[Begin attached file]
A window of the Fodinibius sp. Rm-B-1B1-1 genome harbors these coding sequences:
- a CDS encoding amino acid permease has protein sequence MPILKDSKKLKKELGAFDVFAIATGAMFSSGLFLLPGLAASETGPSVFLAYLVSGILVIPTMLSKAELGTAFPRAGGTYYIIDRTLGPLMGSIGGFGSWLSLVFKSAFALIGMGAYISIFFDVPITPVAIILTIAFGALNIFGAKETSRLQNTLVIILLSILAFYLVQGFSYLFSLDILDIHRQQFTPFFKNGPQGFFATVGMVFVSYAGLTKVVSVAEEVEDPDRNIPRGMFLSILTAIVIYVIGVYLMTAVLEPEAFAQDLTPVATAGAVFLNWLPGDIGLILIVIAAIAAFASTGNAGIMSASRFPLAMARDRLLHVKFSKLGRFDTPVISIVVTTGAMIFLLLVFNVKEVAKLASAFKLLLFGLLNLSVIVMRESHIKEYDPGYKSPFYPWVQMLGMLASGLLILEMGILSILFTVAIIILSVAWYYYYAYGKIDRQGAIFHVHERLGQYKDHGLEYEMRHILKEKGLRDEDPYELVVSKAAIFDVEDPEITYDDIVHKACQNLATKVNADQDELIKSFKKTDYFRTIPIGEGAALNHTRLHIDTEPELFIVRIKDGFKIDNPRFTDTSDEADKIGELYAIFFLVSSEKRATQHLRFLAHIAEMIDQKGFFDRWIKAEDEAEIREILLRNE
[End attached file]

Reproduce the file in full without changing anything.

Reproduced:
A window of the Fodinibius sp. Rm-B-1B1-1 genome harbors these coding sequences:
- a CDS encoding amino acid permease has protein sequence MPILKDSKKLKKELGAFDVFAIATGAMFSSGLFLLPGLAASETGPSVFLAYLVSGILVIPTMLSKAELGTAFPRAGGTYYIIDRTLGPLMGSIGGFGSWLSLVFKSAFALIGMGAYISIFFDVPITPVAIILTIAFGALNIFGAKETSRLQNTLVIILLSILAFYLVQGFSYLFSLDILDIHRQQFTPFFKNGPQGFFATVGMVFVSYAGLTKVVSVAEEVEDPDRNIPRGMFLSILTAIVIYVIGVYLMTAVLEPEAFAQDLTPVATAGAVFLNWLPGDIGLILIVIAAIAAFASTGNAGIMSASRFPLAMARDRLLHVKFSKLGRFDTPVISIVVTTGAMIFLLLVFNVKEVAKLASAFKLLLFGLLNLSVIVMRESHIKEYDPGYKSPFYPWVQMLGMLASGLLILEMGILSILFTVAIIILSVAWYYYYAYGKIDRQGAIFHVHERLGQYKDHGLEYEMRHILKEKGLRDEDPYELVVSKAAIFDVEDPEITYDDIVHKACQNLATKVNADQDELIKSFKKTDYFRTIPIGEGAALNHTRLHIDTEPELFIVRIKDGFKIDNPRFTDTSDEADKIGELYAIFFLVSSEKRATQHLRFLAHIAEMIDQKGFFDRWIKAEDEAEIREILLRNE